• Among Hogan's recruits for HH from the camp personnel and local Germans are Helga, Klink's junior secretary; and Oskar Schnitzer, the camp dog provider - whose regular trips in and out of the camp are critical until the tunnel network can be finished. Through them, he makes contact with the German and French resistance movements, and they aid him in his efforts. Two others on whom Hogan is working prove harder nuts to crack, but he eventually wins them over. They are Hilda, Klink's senior secretary; and Schultz, senior camp sergeant. Hogan will later comment that "it took six months for us to convince Schultz to look the other way," but he soons wins Hilda as he did her junior Helga. Schultz's co-operation with HH will later convince Corporal Langenscheidt to behave in a similar manner. Thanks to the help of his personnel and contacts - and with Schultz, Langenscheidt, and Klink's secretaries turning the obliging blind eye - Hogan is able to get HH up and running on a operational basis within two months - right under Klink's nose! Even so, some of his more ambitious plans, such as regional sabotage, have to wait a while longer.
    Implied. Hogan talks about Schultz's recruitment in "Happiness Is A Warm Sergeant," and Schultz agonizes over his predicament in "Anchors Aweigh, Men of Stalag 13." Schnitzer's co-operation is established in the pilot episode, "The Informer," as is Helga's. Langenscheidt's cooperation with HH is first seen in "Art For Hogan's Sake." We know that not all the tunnels were finished due to "Bad Day In Berlin," because the tunnel to Klink's quarters is implied to be unavailable in that story. Most of the tunnel network was in place, though, per "The Informer." Many fans have surmised that HH found and expanded a small cave system that ran under the camp. This theory would certainly explain how they got so many tunnels that were so large in so short a time! HH doesn't appear to commit its first act of overt sabotage outside the camp until late fall of 1942, in "The Tower."
  • The events on which "The Informer" is based appear to take place in early September of 1942.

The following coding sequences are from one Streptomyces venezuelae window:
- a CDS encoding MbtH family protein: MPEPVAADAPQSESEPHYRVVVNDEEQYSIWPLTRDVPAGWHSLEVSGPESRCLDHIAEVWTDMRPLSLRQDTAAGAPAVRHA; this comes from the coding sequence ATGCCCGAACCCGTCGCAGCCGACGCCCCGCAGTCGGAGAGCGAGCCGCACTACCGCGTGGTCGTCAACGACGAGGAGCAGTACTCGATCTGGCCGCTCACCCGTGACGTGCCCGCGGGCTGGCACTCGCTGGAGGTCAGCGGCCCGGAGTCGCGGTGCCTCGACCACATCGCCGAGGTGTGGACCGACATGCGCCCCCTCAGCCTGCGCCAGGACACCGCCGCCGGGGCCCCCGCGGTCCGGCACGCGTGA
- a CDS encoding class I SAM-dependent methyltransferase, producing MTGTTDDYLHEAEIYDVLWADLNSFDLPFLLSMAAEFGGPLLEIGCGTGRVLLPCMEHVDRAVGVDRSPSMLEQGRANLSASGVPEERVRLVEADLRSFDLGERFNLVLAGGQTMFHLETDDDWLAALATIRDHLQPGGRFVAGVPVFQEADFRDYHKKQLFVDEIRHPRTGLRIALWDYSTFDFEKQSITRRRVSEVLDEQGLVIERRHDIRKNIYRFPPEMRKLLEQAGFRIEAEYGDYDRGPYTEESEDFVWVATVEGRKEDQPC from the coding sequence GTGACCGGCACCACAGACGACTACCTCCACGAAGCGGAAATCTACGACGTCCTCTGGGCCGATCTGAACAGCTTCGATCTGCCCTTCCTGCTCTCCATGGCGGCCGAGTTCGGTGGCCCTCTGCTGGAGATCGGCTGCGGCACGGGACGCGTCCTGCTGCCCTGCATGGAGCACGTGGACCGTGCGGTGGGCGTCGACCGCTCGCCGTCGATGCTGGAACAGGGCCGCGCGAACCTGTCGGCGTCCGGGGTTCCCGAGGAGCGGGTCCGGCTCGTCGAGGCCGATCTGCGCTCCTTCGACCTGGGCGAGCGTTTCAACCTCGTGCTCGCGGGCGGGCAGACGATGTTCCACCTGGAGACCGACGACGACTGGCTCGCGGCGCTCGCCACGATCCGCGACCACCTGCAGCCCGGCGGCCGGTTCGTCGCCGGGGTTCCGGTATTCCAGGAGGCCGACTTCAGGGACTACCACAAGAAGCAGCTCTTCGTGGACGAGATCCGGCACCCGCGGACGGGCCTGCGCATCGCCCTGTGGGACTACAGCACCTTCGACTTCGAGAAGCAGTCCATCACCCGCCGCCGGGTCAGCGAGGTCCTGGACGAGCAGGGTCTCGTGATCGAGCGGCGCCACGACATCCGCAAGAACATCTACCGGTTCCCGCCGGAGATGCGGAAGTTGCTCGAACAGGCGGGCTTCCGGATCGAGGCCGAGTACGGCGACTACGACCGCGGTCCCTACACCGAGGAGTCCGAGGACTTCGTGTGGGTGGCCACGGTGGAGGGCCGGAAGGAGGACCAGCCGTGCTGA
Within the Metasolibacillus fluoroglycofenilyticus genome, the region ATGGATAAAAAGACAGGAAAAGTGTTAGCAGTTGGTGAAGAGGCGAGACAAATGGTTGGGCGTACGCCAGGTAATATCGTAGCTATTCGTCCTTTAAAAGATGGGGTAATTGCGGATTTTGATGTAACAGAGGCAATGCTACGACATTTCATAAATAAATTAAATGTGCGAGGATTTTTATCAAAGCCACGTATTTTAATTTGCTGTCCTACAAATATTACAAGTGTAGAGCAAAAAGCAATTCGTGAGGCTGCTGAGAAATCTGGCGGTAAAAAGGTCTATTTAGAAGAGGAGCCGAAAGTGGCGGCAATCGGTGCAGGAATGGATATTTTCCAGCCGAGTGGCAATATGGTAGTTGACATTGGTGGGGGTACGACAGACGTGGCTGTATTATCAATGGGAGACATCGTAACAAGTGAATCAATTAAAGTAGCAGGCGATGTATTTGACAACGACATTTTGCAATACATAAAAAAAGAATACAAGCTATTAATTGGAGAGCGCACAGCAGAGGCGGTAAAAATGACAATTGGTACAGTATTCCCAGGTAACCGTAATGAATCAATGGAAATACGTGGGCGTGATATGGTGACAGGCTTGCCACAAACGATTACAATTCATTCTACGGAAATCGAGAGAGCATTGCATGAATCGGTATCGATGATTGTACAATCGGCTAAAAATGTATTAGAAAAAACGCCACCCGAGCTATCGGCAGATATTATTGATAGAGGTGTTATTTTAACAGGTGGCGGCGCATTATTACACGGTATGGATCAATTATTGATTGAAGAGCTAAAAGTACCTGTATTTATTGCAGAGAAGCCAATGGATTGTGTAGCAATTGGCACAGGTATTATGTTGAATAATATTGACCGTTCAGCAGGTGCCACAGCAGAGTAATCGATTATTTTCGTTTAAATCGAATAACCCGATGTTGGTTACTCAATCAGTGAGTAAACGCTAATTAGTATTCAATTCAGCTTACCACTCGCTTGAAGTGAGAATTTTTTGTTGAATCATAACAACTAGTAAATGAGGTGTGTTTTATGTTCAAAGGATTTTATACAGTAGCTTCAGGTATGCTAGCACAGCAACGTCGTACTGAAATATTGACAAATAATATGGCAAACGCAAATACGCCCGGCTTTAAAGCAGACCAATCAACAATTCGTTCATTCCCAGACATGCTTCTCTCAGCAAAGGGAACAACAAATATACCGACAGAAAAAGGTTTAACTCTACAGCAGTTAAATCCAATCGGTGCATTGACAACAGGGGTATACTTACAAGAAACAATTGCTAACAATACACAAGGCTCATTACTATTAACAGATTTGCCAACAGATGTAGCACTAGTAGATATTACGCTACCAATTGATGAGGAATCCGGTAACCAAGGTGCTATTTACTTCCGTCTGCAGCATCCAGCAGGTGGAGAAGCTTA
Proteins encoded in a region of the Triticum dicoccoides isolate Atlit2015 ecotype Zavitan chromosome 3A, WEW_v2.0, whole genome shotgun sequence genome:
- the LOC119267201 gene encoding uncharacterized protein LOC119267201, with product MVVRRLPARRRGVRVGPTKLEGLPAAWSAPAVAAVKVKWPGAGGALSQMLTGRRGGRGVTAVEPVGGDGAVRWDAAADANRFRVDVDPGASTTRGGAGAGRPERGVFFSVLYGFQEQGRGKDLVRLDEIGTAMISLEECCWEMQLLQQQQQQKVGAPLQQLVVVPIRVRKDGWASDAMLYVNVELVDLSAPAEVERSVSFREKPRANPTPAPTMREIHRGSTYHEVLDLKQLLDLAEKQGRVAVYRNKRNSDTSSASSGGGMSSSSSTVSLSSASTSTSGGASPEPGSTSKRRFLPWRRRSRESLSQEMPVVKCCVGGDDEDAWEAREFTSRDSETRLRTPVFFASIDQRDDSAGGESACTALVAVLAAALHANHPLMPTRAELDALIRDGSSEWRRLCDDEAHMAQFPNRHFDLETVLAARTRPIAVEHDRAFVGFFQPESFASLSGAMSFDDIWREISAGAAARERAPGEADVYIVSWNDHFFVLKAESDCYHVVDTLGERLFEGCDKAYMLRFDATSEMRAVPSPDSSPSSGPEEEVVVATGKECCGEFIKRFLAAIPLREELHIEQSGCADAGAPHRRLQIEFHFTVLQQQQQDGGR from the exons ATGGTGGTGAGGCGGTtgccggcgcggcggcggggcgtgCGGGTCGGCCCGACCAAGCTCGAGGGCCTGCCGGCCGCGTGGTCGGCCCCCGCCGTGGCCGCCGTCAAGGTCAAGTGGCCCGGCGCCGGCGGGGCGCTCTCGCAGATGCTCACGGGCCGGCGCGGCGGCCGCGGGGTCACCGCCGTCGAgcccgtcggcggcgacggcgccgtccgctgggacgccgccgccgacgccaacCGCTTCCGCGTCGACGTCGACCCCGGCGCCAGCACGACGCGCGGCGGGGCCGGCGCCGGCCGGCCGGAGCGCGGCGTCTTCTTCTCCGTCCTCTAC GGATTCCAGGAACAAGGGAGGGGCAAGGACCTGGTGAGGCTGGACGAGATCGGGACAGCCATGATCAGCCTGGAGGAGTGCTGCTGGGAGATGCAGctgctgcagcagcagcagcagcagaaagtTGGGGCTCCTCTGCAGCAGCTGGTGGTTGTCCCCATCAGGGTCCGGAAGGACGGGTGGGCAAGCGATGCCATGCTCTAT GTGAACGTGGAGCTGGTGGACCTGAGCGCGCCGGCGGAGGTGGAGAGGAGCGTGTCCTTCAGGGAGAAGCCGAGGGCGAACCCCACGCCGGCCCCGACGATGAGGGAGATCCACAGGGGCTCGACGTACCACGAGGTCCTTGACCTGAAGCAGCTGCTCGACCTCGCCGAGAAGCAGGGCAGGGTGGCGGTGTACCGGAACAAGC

This was the series pilot and has several minor differences from the series proper. I won't go into these here, save that in this story Carter is an officer, a lieutenant rescued by HH and sent back to England. I'm assuming this is a different Carter even though both are played by Larry Hovis. Its inclusion in this timeline is for reference purposes only.



Between Pilot and SeriesEdit

  • Klink receives at least one new medal, which he will wear from this point on. This is the last he will earn until he receives the Citation of Merit, Second Class, in 1944.
    Comparison of the uniform he wears in "The Informer" with the one he wears in the series proper. Somebody in production probably reasoned he didn't have enough shirt salad for a colonel. He was awarded the Citation of Merit by General Stauffen in "Operation Briefcase."
  • Burkhalter is promoted to the rank of general and placed in charge of the Luft Stalag Organization.
    "Kommandant of the Year" is the first episode productionwise in which Burkhalter's new rank is mentioned, although he does not appear himself. When we next see him, he is wearing a general's uniform. Also, Burkhalter's position as head of the Luft Stalag Organization is mentioned several times in the series.
  • Carter arrives at Stalag 13, the last of the HH team to arrive. He is brought in by Hogan himself.
    "Request Permission To Escape," "Hold That Tiger," implied



Other Events of Note (1943-1945)Edit

  • The labor shortage in Germany becomes so severe that by 1942 Klink is authorized to accept volunteers from his prisoners.